A CHRISTMAS IN THE TROPICS
Juliana’s presentation as the newest member of the Jack and Jill’s book club was cause for apprehension. This rite of passage mattered. Peer pressure always matters. The epiphany within the story convinced her she could muster the mettle to face a demanding audience. Failure was not an option.
“The winter of my seventeenth year was memorable for its impact. My Jesuit priest uncle had recently joined a parish at a remote location in Haiti, my mom’s birthplace, and he had invited me to join him for the Christmas holiday. The idea of spending Christmas in a warm climate was odd for a girl from the northern hemisphere, accustomed to a white Christmas. My parents’ quick agreement made it even more suspicious because the proposition had the allure of a punishment but, for which crime, I didn’t know. A teen, just starting out on the dating scene with no particular behavior issue. I had tried to inhale marijuana a few times and didn’t exactly like it and yes, I had gotten drunk a few times but who else hasn’t? Foregoing a snowy Christmas, my favorite winter activities like ice skating, skiing, and window shopping at the mall was just too much. Grudgingly I accepted to go since I admired my uncle so much. He always spoiled me.
I arrived there on December 18. Disappointed at first by the unpaved roads, the remoteness of the hamlet, however, I was in for a surprise. A place lacking amenity was very rich in culture.
My journey into surprises began the first evening. Being the priest’s niece and a guest held a very special meaning for the populace who considered hosting a devotion. Everyone greeted me with a bright smile and tried their best to make me feel welcomed. I ate a most delicious meal, a recipe I had never had. Not known for a hearty appetite, I found myself feasting on the servings. I rationalized my behavior by believing at first that my hunger must have been at its zenith but for the duration of my stay, my reaction was always the same to the dishes I was exposed to. Eating lost its utilitarian status to become an enticement.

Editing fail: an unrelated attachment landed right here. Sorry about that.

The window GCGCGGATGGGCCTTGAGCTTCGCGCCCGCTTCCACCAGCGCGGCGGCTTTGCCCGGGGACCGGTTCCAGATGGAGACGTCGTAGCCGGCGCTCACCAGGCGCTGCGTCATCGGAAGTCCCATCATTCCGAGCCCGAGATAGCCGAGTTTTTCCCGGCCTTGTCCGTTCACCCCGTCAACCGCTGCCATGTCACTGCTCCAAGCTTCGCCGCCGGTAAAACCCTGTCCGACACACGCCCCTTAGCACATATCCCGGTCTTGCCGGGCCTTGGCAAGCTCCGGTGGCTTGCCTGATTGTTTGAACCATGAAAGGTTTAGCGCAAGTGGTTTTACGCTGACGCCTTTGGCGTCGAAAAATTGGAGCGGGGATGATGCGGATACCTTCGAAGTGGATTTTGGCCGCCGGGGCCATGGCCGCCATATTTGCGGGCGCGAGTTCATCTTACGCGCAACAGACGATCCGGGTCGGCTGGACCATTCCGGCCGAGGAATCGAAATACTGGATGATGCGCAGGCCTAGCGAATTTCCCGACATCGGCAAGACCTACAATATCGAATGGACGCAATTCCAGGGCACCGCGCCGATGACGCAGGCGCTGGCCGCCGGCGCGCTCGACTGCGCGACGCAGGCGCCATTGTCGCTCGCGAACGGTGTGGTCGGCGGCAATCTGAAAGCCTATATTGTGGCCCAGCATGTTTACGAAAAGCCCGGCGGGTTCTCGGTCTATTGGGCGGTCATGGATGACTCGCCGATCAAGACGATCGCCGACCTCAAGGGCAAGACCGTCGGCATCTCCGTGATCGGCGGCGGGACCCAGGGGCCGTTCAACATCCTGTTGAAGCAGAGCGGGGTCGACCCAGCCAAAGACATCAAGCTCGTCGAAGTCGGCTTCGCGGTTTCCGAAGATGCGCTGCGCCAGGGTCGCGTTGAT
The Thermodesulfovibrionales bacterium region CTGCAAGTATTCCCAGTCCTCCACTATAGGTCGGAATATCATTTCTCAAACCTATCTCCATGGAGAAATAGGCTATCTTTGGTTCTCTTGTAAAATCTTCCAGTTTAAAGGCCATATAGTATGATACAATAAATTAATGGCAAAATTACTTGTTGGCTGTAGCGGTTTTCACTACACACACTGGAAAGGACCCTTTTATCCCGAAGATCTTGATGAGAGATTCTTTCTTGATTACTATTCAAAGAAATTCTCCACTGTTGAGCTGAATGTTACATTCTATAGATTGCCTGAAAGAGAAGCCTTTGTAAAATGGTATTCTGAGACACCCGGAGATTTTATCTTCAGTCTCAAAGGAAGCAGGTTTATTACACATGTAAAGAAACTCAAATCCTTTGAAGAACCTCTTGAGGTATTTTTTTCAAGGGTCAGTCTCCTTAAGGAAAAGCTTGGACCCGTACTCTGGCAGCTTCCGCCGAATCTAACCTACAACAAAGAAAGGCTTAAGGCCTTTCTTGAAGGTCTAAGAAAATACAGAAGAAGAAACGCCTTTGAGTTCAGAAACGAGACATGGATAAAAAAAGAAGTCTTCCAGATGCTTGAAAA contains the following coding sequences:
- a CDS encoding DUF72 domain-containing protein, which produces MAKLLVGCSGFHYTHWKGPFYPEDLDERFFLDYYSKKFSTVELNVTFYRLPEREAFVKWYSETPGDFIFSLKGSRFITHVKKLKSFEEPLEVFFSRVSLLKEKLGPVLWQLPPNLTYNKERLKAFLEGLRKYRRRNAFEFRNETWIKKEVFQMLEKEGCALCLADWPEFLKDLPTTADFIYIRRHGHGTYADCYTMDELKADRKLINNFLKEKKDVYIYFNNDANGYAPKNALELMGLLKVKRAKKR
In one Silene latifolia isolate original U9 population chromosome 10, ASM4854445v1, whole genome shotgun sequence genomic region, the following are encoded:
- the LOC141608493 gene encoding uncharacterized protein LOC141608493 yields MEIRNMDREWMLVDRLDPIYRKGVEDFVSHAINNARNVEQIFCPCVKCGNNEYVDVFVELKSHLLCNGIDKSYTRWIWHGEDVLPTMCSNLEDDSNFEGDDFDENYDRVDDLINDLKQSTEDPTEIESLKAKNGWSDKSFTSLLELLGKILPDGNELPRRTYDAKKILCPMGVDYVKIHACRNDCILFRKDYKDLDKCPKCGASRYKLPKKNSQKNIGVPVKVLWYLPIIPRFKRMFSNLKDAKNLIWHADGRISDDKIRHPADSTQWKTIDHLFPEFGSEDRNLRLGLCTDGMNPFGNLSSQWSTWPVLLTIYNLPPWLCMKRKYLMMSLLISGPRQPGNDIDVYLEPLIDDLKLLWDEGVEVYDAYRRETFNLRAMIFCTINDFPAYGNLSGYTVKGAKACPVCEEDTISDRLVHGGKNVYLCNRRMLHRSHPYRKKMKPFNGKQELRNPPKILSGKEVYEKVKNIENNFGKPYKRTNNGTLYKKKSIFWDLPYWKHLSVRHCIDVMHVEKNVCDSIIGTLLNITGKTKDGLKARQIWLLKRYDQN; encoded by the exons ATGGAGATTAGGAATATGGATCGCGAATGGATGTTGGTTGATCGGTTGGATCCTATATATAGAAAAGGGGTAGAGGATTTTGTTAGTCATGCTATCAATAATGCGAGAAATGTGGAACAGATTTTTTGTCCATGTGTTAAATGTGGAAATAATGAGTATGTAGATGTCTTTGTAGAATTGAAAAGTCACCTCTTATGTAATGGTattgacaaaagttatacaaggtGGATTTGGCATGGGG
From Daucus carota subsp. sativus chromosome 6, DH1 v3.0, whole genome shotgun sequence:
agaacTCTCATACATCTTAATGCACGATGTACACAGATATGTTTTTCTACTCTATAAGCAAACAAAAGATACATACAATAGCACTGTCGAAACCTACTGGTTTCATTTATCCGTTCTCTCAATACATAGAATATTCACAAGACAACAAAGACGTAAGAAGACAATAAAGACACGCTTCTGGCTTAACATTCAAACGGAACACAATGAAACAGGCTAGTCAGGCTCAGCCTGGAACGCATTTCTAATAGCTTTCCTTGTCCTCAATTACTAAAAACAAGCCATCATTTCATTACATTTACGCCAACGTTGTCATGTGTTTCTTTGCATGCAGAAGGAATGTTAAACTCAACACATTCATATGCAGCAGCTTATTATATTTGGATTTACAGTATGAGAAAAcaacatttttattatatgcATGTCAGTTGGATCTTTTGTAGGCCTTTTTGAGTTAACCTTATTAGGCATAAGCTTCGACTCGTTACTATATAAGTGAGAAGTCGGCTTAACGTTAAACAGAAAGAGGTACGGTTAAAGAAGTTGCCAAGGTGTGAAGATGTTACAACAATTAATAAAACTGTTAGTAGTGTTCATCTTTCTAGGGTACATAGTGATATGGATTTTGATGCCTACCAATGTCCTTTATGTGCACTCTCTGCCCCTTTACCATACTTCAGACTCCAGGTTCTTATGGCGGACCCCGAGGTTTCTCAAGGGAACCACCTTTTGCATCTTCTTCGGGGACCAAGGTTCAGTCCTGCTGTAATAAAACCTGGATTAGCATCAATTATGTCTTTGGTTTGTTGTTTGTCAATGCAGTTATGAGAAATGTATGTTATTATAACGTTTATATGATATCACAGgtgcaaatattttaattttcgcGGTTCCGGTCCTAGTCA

Besides my first succulent dinner, a church choir enlivened my first evening. Since the Christmas season was in full swing, it met every evening to rehearse carols. I went to the church to watch it and this blew me away. First of all, it seemed as if the entire hamlet was part of the choir. But just as tellingly, the voices were awesome. The leading soloist was none other than a girl around my age with a voice that my uncle would tell me later reminded him of a famous American diva called Marion Anderson! Great food and great singing. Not what I would have expected. Certainly not from an impoverished town.
I spent nine days and I must admit that each one was pleasurable. I couldn’t t get over the choir’s appealing sound and the overwhelming participation by the locals. A New England native and one with a strong family background in music, it was a matter of interest to me. I even began to wonder if my trip took place by happenstance or if it was a calculated and well-thought-out Christmas gift. Knowing my uncle, I had the strongest suspicion that the latter possibility was more likely. I sang also and forever I kept finding excuses not to join our own church choir. The sight of this young teen singing her heart out impressed me greatly. I went to sleep that evening, puzzled with lots of questions and few answers. My uncle only told me that the place would turn out to be a good experience without any safety issue and to freely mingle with the villagers. Because of the Christmas recess, students were on vacation. I wanted to meet this young teen, talk to her and find out what I could about local customs. I certainly spoke no French and I knew limited Creole, always eschewing the chance to converse in it all along since the passing of grandma.
My suspicion grew that there was plenty of subliminal message or a subtext to his behavior. I fully sensed he wanted to teach me something about life; something about the art of facing hardship and just as much to learn how others coped and have succeeded in survival. Aha! A spoiled brat from affluence, born with a silver spoon. So, I figured it would indeed be most interesting how I would communicate with the locals. I intended to achieve this my first morning there.
From the church rectory to the small-frame, thatch-roof, one or two-room, brightly colored surrounding homes, reminding me of an artists’ colony, was a short distance that I could cover in no time. Every house that I passed by without exception exhaled the aroma of freshly brewed coffee and everyone always offered me to drink a cup, first by saying, “Bonjour,” then “Sak pase?” “Good morning,” followed by “How are you?”